The post-doctoral residency requires a 9-month, 40-hour per week commitment. The residency is designed to enable the accrual of the California-required 1,500 hours of post-doctoral supervised professional experience. The start date ranges from early to mid-August and concludes at the end of May.
Post-doctoral residents receive advanced clinical training and supervision for both short-term and longer-term treatment approaches. Individual therapy comprises the majority of the resident’s work. The resident also engages in intake assessments, crisis intervention, relationship therapy, group therapy, consultation, outreach, provision of supervision, and other special projects as assigned. The resident receives supervision from a licensed member of CAPS senior staff. Weekly supervision consists of two hours of individual supervision and two hours of Case Conference/Group Supervision, in which clinic requirements are reviewed as needed and group supervision is provided.
As a university staff member, the full-time resident enjoys health, dental, and vision insurance; paid vacation and sick time; retirement contribution; access to the fitness facility; library privileges; and free parking.
How to Apply:
Strongest preference will be granted to candidates who have successfully completed an APA-accredited internship at a college or university counseling center and who will graduate from an APA-accredited Ph.D. or Psy.D. program in counseling psychology or clinical psychology. Well-qualified candidates who completed comparable, but different clinically-oriented doctoral programs are encouraged to apply.
The job description and call for applications is posted on multiple job search websites, including University Counseling Jobs and California Lutheran University’s job board in December each year. Applicants must follow application procedures outlined on the job posting. All application materials must be submitted electronically and include:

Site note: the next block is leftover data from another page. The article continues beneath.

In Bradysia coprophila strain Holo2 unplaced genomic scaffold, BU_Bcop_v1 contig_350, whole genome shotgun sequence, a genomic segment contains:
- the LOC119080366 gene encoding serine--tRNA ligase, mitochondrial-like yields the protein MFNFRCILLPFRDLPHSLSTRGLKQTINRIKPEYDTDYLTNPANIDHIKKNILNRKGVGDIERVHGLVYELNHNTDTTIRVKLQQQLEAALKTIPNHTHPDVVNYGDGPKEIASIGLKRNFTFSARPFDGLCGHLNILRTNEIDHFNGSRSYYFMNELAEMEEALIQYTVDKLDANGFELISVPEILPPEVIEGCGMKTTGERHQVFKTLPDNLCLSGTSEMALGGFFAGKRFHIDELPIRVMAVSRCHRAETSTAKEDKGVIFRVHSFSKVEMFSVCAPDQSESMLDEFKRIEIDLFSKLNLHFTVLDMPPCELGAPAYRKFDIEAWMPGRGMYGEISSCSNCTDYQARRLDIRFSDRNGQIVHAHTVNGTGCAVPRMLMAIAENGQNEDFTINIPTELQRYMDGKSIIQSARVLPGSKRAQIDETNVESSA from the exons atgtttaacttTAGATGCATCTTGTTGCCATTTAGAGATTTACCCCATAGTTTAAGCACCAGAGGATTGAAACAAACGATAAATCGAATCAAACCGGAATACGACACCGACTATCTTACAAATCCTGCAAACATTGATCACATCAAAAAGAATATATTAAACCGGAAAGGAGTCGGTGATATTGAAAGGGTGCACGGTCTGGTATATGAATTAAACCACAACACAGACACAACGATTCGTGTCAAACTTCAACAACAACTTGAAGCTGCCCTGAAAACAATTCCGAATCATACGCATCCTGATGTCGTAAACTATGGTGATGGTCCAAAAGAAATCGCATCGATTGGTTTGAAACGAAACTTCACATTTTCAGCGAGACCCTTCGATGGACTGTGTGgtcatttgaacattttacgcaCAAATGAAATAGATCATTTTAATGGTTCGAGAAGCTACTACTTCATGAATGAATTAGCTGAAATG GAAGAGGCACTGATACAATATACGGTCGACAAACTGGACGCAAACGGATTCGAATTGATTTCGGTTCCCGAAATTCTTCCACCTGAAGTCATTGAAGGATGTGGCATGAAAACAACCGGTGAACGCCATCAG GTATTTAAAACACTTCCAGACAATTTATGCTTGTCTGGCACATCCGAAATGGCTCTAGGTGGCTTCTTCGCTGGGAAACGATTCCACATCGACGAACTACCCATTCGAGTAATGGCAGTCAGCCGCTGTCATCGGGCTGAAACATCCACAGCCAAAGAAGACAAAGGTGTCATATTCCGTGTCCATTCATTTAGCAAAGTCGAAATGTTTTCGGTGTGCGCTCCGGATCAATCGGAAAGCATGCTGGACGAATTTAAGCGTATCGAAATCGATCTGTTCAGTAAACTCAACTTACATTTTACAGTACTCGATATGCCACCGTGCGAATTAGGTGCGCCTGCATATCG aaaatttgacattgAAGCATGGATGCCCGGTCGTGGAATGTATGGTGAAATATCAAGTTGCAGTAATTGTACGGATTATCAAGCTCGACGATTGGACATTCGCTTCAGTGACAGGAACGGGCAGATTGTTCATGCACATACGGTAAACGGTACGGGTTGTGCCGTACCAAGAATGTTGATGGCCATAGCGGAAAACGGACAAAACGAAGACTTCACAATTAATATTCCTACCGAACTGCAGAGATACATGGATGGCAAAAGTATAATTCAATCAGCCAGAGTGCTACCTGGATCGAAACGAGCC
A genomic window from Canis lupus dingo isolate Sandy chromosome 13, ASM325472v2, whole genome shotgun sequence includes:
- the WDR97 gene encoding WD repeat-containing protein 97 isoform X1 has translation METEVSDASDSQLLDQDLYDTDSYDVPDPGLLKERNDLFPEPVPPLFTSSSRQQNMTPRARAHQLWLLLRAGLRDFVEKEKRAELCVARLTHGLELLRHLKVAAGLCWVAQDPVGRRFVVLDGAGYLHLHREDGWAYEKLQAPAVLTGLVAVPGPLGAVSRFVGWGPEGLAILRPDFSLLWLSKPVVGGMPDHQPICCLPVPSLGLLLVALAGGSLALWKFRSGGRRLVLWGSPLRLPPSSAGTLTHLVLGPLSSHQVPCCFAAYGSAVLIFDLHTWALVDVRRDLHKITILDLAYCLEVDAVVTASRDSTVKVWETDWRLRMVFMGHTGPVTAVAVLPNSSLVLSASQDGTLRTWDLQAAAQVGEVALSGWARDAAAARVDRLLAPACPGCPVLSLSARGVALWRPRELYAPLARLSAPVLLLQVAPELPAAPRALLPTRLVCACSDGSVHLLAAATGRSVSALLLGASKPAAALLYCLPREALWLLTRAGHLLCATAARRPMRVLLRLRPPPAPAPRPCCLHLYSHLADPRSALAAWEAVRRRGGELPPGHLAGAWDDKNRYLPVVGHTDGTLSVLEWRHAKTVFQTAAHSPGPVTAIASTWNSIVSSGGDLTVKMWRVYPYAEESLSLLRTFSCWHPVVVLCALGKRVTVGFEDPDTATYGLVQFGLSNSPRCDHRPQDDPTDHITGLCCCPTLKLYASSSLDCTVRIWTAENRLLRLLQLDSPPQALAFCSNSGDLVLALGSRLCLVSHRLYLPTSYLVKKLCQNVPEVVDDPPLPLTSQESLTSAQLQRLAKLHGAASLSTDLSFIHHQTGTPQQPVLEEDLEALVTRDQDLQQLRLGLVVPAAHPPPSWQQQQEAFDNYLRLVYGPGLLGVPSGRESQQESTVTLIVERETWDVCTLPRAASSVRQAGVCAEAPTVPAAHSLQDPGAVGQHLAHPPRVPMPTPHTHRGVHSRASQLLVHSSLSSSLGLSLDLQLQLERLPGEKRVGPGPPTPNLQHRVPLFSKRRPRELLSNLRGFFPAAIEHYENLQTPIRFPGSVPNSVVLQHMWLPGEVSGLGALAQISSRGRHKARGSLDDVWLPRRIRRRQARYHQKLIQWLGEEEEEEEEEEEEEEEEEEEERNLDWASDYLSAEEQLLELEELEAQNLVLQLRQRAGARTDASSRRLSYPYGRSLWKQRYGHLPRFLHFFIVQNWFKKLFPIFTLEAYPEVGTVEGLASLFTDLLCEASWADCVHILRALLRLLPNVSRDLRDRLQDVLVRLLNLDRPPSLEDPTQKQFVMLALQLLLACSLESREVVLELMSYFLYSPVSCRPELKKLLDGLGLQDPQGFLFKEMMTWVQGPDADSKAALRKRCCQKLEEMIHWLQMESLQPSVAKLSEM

- A one-page cover letter describing your interest in this particular program
- A current curriculum vita, which includes the anticipated date of your graduation
- Two letters of recommendation from individuals who have personally supervised your clinical work
|Year||Post-Doctoral Resident||Graduate Program|
|2017 - 2018||Lauren Jensen, Psy.D.||California Lutheran University|
|2016 - 2017||Justin Underwood, Psy.D.||Pepperdine University|
|2015 - 2016||Beth Turner, Psy.D.||University of La Verne|
|2014 - 2015||Sophia Chang, Psy.D.||Alliant –
California School of Professional Psychology
|2013 - 2014||Gina Albani, Psy.D.||University of St. Thomas|
|2012 - 2013||Ginny Maril, Ph.D.||Texas Woman's University|
Practicum Training Program
The CAPS practicum is a training program which combines hands-on experience, individual and group supervision, and the development of the student’s knowledge base in a number of areas directly related to the competent and effective practice of psychology. Practicum training is a long-term commitment on the part of the trainee, the supervisor(s), and the clinic. Thus, the skills necessary to become an effective clinician will develop over time.